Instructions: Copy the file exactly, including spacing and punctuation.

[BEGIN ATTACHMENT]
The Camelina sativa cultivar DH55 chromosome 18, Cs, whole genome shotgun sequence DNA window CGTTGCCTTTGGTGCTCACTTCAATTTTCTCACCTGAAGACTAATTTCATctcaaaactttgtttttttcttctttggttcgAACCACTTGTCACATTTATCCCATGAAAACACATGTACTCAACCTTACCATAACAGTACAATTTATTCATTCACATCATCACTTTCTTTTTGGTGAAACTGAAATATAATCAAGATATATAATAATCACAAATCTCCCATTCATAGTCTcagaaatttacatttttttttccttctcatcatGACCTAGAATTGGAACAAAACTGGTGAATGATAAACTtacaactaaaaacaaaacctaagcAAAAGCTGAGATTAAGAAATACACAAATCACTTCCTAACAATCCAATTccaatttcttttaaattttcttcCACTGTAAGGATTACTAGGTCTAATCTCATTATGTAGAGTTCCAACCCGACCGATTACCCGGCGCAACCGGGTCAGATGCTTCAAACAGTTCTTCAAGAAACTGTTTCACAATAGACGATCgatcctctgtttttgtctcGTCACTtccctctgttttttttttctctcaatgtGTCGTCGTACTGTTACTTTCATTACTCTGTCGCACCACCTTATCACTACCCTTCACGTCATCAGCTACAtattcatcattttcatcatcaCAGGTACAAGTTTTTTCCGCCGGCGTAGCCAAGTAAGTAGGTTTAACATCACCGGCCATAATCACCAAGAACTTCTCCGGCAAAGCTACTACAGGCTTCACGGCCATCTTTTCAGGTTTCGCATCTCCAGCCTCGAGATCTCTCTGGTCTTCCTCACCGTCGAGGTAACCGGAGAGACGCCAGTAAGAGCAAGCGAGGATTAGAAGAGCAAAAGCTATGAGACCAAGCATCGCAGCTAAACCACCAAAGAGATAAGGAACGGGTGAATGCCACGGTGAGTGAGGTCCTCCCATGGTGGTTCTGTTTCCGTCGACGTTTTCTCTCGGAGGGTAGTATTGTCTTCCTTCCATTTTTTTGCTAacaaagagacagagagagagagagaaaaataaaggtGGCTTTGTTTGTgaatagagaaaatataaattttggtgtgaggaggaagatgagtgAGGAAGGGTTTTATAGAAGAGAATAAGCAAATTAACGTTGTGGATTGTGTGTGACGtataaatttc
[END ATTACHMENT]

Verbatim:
The Camelina sativa cultivar DH55 chromosome 18, Cs, whole genome shotgun sequence DNA window CGTTGCCTTTGGTGCTCACTTCAATTTTCTCACCTGAAGACTAATTTCATctcaaaactttgtttttttcttctttggttcgAACCACTTGTCACATTTATCCCATGAAAACACATGTACTCAACCTTACCATAACAGTACAATTTATTCATTCACATCATCACTTTCTTTTTGGTGAAACTGAAATATAATCAAGATATATAATAATCACAAATCTCCCATTCATAGTCTcagaaatttacatttttttttccttctcatcatGACCTAGAATTGGAACAAAACTGGTGAATGATAAACTtacaactaaaaacaaaacctaagcAAAAGCTGAGATTAAGAAATACACAAATCACTTCCTAACAATCCAATTccaatttcttttaaattttcttcCACTGTAAGGATTACTAGGTCTAATCTCATTATGTAGAGTTCCAACCCGACCGATTACCCGGCGCAACCGGGTCAGATGCTTCAAACAGTTCTTCAAGAAACTGTTTCACAATAGACGATCgatcctctgtttttgtctcGTCACTtccctctgttttttttttctctcaatgtGTCGTCGTACTGTTACTTTCATTACTCTGTCGCACCACCTTATCACTACCCTTCACGTCATCAGCTACAtattcatcattttcatcatcaCAGGTACAAGTTTTTTCCGCCGGCGTAGCCAAGTAAGTAGGTTTAACATCACCGGCCATAATCACCAAGAACTTCTCCGGCAAAGCTACTACAGGCTTCACGGCCATCTTTTCAGGTTTCGCATCTCCAGCCTCGAGATCTCTCTGGTCTTCCTCACCGTCGAGGTAACCGGAGAGACGCCAGTAAGAGCAAGCGAGGATTAGAAGAGCAAAAGCTATGAGACCAAGCATCGCAGCTAAACCACCAAAGAGATAAGGAACGGGTGAATGCCACGGTGAGTGAGGTCCTCCCATGGTGGTTCTGTTTCCGTCGACGTTTTCTCTCGGAGGGTAGTATTGTCTTCCTTCCATTTTTTTGCTAacaaagagacagagagagagagagaaaaataaaggtGGCTTTGTTTGTgaatagagaaaatataaattttggtgtgaggaggaagatgagtgAGGAAGGGTTTTATAGAAGAGAATAAGCAAATTAACGTTGTGGATTGTGTGTGACGtataaatttc